FROM THE OCTOBER 29, 2014 ISSUE
Could Ebola Hit Latin America and the Caribbean?
Amid the Ebola outbreak, countries in Latin America and the Caribbean have heightened public health protections, such as Jamaica, where the government created a "National Coordinating Team" to respond to the threat of the virus, and the United States, which despite declaring its health system is superior has had health care workers contract the disease. How well are countries in the Americas prepared to fight the spread of a disease like Ebola? Are resources to protect public health in the region being allocated in the right way? What implications would an outbreak of a disease like Ebola have in areas such as immigration policy and security? What more should aid agencies, governments, multilateral organizations and others be doing in the fight against Ebola?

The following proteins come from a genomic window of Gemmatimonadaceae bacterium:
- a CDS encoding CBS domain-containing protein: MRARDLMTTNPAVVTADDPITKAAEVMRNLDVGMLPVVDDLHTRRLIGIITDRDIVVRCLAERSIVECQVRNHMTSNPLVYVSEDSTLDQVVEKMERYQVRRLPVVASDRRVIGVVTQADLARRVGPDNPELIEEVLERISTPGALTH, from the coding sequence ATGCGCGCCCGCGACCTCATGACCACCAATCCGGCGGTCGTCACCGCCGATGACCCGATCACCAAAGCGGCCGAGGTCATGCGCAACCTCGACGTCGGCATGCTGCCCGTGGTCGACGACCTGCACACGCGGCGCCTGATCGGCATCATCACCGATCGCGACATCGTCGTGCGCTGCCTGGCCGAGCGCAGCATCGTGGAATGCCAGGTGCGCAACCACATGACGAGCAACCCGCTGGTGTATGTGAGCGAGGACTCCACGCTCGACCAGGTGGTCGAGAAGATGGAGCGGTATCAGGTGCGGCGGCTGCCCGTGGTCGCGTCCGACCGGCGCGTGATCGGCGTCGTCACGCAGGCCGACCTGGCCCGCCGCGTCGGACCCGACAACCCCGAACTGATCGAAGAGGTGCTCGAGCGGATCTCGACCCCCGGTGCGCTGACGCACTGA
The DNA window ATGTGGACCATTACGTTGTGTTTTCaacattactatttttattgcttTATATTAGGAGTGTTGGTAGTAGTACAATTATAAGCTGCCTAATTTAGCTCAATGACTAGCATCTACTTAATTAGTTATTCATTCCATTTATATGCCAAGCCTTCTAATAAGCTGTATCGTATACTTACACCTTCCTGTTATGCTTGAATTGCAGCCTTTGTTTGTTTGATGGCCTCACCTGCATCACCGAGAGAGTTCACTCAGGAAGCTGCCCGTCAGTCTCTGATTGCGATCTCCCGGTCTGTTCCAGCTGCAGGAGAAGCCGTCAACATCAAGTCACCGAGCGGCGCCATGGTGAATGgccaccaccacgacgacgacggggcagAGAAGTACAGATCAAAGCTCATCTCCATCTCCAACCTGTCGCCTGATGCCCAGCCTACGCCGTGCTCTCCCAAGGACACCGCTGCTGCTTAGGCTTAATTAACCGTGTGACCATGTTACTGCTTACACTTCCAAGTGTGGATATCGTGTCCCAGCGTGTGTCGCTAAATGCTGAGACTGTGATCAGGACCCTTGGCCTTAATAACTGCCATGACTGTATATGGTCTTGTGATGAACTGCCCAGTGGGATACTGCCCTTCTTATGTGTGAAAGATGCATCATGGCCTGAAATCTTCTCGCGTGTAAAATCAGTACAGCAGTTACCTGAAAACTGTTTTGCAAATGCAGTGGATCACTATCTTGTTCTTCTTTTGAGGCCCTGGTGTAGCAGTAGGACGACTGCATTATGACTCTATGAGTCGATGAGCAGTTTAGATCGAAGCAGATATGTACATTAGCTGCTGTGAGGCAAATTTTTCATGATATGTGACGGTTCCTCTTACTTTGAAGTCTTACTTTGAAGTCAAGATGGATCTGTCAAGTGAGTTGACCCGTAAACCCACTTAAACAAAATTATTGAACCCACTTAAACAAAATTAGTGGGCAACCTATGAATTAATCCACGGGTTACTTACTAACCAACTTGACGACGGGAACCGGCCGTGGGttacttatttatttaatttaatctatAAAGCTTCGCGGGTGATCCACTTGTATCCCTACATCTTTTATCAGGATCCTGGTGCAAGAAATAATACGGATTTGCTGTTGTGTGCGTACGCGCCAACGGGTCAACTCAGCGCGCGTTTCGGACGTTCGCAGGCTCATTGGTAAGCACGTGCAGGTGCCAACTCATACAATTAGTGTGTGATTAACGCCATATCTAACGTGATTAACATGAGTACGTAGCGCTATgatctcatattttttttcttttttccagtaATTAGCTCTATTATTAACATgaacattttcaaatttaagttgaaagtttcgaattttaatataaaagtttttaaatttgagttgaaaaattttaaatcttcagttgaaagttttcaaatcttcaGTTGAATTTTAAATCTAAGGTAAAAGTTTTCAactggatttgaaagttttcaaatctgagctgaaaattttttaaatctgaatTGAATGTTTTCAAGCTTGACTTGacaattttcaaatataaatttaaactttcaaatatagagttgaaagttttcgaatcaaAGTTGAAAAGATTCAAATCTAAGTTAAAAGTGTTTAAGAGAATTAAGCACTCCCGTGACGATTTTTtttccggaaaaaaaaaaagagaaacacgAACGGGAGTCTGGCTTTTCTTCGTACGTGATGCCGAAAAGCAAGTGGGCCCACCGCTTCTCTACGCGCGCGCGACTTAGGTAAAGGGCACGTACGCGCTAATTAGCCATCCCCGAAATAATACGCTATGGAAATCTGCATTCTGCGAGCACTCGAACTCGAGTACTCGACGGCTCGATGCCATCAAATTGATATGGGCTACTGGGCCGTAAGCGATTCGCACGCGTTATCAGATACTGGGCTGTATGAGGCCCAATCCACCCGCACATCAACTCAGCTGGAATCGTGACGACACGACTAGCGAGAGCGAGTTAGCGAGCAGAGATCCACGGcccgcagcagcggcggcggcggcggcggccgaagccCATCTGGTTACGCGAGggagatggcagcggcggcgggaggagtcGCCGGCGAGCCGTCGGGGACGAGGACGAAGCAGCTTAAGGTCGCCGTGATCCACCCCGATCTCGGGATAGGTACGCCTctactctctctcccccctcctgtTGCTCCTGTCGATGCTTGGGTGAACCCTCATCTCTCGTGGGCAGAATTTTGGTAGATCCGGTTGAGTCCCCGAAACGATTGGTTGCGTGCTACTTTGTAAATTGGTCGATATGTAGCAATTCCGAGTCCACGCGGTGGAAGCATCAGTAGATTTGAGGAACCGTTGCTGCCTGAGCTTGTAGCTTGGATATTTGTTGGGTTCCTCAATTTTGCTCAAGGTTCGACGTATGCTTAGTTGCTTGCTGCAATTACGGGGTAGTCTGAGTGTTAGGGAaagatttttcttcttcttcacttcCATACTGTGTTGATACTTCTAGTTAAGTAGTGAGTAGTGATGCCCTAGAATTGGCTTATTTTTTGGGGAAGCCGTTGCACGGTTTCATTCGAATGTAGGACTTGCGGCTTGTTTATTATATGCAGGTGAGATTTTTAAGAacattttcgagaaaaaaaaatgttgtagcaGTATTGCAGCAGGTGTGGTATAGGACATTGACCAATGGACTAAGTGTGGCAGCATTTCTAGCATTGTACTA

Marcos Espinal, director of the Department of Communicable Diseases and Health Analysis at the Pan American Health Organization/World Health Organization: "Countries in Latin America and the Caribbean are better prepared for Ebola today than they were five or 10 years ago. Since 2007, PAHO/WHO member states have been working, with our organization's support, to strengthen their abilities to detect and respond to acute public health risks that have the potential to cross borders and threaten people's health. These improvement efforts are mandatory under the 2005 International Health Regulations, which seek to prevent and control the international spread of disease while avoiding unnecessary interference with international traffic and trade. In the case of Ebola, detecting an imported case promptly will depend on health workers in both the public and private sectors understanding the symptoms and risk factors (especially travel history) of the disease. An effective response consists of..." MORE
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